Estimated reading time: 9 minutes
Discover the Florida redfish size limit set by the FWC and the techniques and gear for catching this popular game fish. The Florida redfish limit is governed by the state’s Fish and Wildlife Conservation Commission (FWC) to preserve the sustainability of this popular game fish found in Florida’s coastal waters.
The FWC states that Florida’s redfish size limit is:
- Min Length: 18 inches total length
- Max Length: 27 inches total length
The Florida bag limit for each of the redfish management regions:
- Panhandle, Big Bend, Northeast: 1 fish per angler daily, four fish vessel limit
- Tampa Bay, Sarasota Bay, Charlotte Harbor, Southwest, Southeast: 1 fish per angler daily, two fish vessel limit
- Indian River Lagoon: Catch-and-Release only.
Anglers are responsible for protecting juvenile redfish and ensuring their future by releasing any they catch below the legal size limit. To comply with fishing regulations, all fish should be released unharmed using catch-and-release fishing techniques.
Plus, gigging (or spear-fishing) has been banned federally in addition to harvesting prohibited in certain regulated waters; angling enthusiasts must consider this before heading out on the water!
Why is There a Size Limit for Redfish in Florida?
Redfish are a popular game fish in Florida, and the state has established regulations to ensure sustainable fishing practices. The size limit for redfish is one of the most important regulations the Florida Fish and Wildlife Conservation Commission (FWC) has implemented to protect the species and ensure its sustainability.
- The size limit for redfish in Florida is a slot limit of 18-27 inches, which was put in place in 1989 to help rebuild the red drum stocks.
- The FWC has set a bag limit of one fish per person and a closed season from March to May to protect the species during its spawning season.
- It is illegal to gig, spear, or snatch redfish in Florida, and any redfish caught outside of the slot limit must be immediately released.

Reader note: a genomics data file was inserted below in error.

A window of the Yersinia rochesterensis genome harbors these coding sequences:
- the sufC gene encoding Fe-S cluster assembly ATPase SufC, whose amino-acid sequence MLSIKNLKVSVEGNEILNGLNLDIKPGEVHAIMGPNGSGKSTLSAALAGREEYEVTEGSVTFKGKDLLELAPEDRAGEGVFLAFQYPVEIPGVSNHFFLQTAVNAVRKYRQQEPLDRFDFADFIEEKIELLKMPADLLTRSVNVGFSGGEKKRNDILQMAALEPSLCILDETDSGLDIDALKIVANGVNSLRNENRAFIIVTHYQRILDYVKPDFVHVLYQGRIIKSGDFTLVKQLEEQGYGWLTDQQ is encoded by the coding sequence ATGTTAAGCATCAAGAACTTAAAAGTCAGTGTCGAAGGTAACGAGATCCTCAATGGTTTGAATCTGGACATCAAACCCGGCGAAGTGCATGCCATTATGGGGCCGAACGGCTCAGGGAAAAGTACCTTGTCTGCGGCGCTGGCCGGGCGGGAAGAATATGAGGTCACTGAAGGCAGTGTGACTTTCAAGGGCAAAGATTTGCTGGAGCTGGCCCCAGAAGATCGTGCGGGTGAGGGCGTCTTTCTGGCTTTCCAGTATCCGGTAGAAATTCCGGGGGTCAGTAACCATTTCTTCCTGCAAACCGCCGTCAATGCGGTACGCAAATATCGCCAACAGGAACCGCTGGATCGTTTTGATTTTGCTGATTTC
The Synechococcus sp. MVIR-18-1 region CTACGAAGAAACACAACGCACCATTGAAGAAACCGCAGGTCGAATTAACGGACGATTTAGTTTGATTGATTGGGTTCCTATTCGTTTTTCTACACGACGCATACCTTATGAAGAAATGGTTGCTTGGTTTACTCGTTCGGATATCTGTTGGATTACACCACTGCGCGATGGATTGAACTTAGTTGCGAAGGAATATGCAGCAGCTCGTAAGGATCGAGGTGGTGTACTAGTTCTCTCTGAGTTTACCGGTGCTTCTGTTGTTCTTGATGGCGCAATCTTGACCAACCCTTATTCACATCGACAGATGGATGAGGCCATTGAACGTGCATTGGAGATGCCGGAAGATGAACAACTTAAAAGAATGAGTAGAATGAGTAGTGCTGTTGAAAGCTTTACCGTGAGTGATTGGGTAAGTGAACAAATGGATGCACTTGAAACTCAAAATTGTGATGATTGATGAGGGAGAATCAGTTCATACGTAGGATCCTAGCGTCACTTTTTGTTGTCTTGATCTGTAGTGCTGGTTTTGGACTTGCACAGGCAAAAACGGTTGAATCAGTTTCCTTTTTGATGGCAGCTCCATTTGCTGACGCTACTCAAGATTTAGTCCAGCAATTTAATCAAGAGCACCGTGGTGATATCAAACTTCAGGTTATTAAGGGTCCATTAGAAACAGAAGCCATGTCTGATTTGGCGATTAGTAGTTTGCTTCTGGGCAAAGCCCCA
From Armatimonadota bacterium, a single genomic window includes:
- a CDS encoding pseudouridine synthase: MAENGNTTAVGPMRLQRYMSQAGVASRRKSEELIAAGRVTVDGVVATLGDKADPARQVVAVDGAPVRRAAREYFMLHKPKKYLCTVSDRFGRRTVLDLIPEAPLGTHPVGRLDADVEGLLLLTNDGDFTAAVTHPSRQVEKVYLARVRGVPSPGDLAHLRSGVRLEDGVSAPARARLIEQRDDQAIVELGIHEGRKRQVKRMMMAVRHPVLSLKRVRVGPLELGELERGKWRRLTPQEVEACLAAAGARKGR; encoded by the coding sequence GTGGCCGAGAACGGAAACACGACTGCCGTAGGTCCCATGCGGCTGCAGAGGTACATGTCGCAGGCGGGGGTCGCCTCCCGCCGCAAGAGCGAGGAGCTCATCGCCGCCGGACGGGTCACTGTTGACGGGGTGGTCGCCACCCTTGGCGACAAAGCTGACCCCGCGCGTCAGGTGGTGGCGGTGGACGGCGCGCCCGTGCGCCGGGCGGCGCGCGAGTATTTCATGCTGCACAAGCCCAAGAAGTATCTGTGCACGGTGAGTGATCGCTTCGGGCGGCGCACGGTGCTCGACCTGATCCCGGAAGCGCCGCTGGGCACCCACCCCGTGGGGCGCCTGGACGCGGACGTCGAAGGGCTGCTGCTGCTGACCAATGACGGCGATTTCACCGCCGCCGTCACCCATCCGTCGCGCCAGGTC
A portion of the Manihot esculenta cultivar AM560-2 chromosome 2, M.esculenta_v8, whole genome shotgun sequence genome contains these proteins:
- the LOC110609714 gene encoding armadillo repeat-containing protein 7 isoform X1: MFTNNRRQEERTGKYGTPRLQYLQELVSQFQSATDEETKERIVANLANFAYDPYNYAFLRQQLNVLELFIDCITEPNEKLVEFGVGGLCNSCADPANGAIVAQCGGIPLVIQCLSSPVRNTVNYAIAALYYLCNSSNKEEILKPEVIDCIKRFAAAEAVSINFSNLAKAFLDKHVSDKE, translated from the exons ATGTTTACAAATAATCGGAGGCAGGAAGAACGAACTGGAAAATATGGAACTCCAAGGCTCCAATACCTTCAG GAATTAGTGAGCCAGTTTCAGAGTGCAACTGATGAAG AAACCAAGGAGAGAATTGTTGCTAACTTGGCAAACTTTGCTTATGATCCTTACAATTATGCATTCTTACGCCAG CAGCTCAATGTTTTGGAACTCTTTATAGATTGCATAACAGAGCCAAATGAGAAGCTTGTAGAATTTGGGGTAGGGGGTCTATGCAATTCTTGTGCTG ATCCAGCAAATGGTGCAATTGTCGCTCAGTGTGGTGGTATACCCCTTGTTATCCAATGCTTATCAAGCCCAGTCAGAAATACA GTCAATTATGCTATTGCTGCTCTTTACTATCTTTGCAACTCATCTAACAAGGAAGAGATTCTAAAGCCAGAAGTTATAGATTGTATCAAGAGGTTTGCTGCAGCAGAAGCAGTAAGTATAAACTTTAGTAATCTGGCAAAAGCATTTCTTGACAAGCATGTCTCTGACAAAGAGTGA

- The FWC recommends using circle hooks when fishing for redfish to reduce the likelihood of injury or mortality when releasing undersized or oversized fish.
These regulations have successfully allowed the red drum stocks to rebound, with most parts of Florida exceeding the FWC’s management goal of 40% escapement. Anglers should be aware of these regulations and follow them to help preserve Florida’s valuable redfish population.
How is the Redfish Size Limit Enforced in Florida?
The Florida Fish and Wildlife Conservation Commission (FWC) is responsible for enforcing the redfish size limit in Florida. Officers from the FWC regularly patrol the coastal waters to make sure that anglers are following the regulations.
FWC officers can give citations and fines to anglers who do not comply with the redfish size limit. Anglers can help enforce the regulations by reporting any violations they witness.
To ensure they comply with the size limit, anglers should measure the fish accurately and release any fish that does not meet the limit.
Consequences of Violating the Redfish Size Limit in Florida
Violating the redfish size limit in Florida can have serious consequences for recreational saltwater anglers.
- Consequences may include fines, penalties, and even suspension of their fishing license.
- Selling, purchasing, or exchanging any red drum or parts thereof is illegal in Florida.
- Violating this regulation may result in a third-degree felony charge.
Anglers should be aware of the redfish size limit and other regulations in Florida to avoid these penalties.